Using the super-computers we had access to at APL, I helped him design a model to simulate Tipler's rotating cylinder of super dense material that could revolve several billion times a minute which would be necessary generate enough centrifugal force to offset the extreme gravitational attraction.

I was not prepared for what we discovered. Science has come a long way since 1974. Our computer model showed us super-dense material was unnecessary as long as the centrifugal and gravitational forces were balanced. Our cylinder could rotate at less than 10,000 times per minute.

We built a prototype that looked like a small freestanding closet, about five feet high and three feet on each side. We thought of sending a mouse, but such a venture would be pointless. One of us would have to go.

"I should be the one," said Vikram.


"Because if it fails, I will miss life much less than you."

"And it will fail. You will enter the box and nothing will happen except you will become nauseous from the rotation."

"Or it could shatter into a thousand pieces and me with it."

"You are being foolish."

"Am I? Look at me. You may love me like a brother, but it doesn't change the fact that I am not a whole person. And I never will be. What woman would like to spend her life with half a man?"

"You are talking foolishness," I reiterated. "I see the way Nandita looks at you. She is interested in you as a person."

But he insisted. In all the years I had known him, I could never change his mind once it was made up.

We reinforced the walls and attached a PDA monitor screen.

"Just enough space for one small person," said Vikram. "Perfect for me."

He planned to enter and take a reading as the cylinder began rotating, which would allow him to return to the moment he left - as least as closely as possible. I would work the computer controls to start the cylinder.

"Good luck, Vikram."

"I won't need it, Bimal."

I laughed. "Remember to find out about government grants or good investments."

"Always thinking about money, Bimal?" He hobbled to the door, opened it and turned to look at me. He smiled, and made the pranam sign. Then, holding the side of the box, he unlocked his leg braces, bent his knees, and pulled his body into the box.

As I said, he seemed to disappear for an instant, and then reappear.

When the door opened and he emerged, his hair was wind-blown, his shirt dirty, his leg braces gone, and I smelled O3.

"It worked just as we planned," he whispered finally, still smiling.

"Well, I'll be damned. I don't believe it. Do you know what this means? We'll be wealthy."

"I don't think so."

My eyes widened. "What do you mean? Where did you go? What was it like? What were the people like?" I fired questions until I ran out of breath.

His smile disappeared. "I feel very happy, very much at peace," he said quietly. "I think perhaps I went far away. And they were not expecting me. They said time travel shouldn't have occurred until..." He frowned. "It was based on the work of..." He stopped. "I can't remember, but it doesn't matter," he said smiling again.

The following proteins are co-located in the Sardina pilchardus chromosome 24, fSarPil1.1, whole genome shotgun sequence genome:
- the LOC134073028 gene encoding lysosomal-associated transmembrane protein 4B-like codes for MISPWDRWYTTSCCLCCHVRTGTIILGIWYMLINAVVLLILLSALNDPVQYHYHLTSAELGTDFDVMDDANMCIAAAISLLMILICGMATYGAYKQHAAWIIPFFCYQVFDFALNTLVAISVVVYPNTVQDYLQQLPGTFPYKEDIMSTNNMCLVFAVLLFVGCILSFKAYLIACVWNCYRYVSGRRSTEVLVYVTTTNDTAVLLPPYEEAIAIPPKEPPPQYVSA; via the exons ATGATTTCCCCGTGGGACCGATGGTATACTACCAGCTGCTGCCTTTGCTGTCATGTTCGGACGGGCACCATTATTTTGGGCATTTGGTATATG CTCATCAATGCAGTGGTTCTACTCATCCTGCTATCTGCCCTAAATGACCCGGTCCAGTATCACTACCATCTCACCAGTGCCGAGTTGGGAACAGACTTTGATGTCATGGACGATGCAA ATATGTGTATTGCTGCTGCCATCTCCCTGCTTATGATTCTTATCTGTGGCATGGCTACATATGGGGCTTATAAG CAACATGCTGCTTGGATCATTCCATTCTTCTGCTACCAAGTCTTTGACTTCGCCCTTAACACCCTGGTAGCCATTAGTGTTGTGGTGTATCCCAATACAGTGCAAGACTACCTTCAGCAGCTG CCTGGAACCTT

I shook my head. "Well, what were the people like?"

"They must have been friendly. When I think of them, I hear music in my head. The only thing I remember is they said I should not have come."

"I don't understand. We did it."

"No. They insisted my journey was a mistake. They said I was lucky to have come through their timeport. Had I missed, I might have gone into a different universe, or gone on forever."

"I don't care what they said. We did it. Think of it. We can send people into the past or the future."

"No, we can't. Others might no be as lucky as I. But look. They must have fixed my legs. The muscles are strong again. I can walk."

"What do you remember?"

"They must have helped me."

"Why do you keep saying that? What about disease? Or poverty?" I thought of my youth, when I saw the rickshaw wallahs of Calcutta, with their ragged dhotis wrapped around wasp-thin waists.

"I don't know. I think I was tempted to stay, you would never know what happened, so I returned. I do remember one thing. They told me if I returned, I would remember only that my journey was a mistake, but I would feel peacefulness."

"And forget everything else?" I nearly shouted.

"Yes. I can't help wondering why."


2006 by Mel Goldberg

Bio: Mel Goldberg says: "My poetry, stories, and articles have appeared in numerous magazines, including Anthology, Midstream, and Acumen (England). One of my Science Fiction stories appeared in Cthulhu Calls. My detective, Aaron Guerevich, has displayed his talents in stories published in Futures Mysterious Anthology Magazine and on line at Orchard Press Mysteries and Hand Held Crime.
... I have taught literature and composition in the United States and England; while living in England, I studied at Cambridge and at the Shakespeare Academy in Stratford. I currently live and travel in a motorhome, having sold most of my possessions. My book of poetry and photography, The Cyclic Path, appeared in 1990. My first novel, Choices, was published in 2003. I am currently seeking representation for my second novel, Counterfeit Killing.

E-mail: Mel Goldberg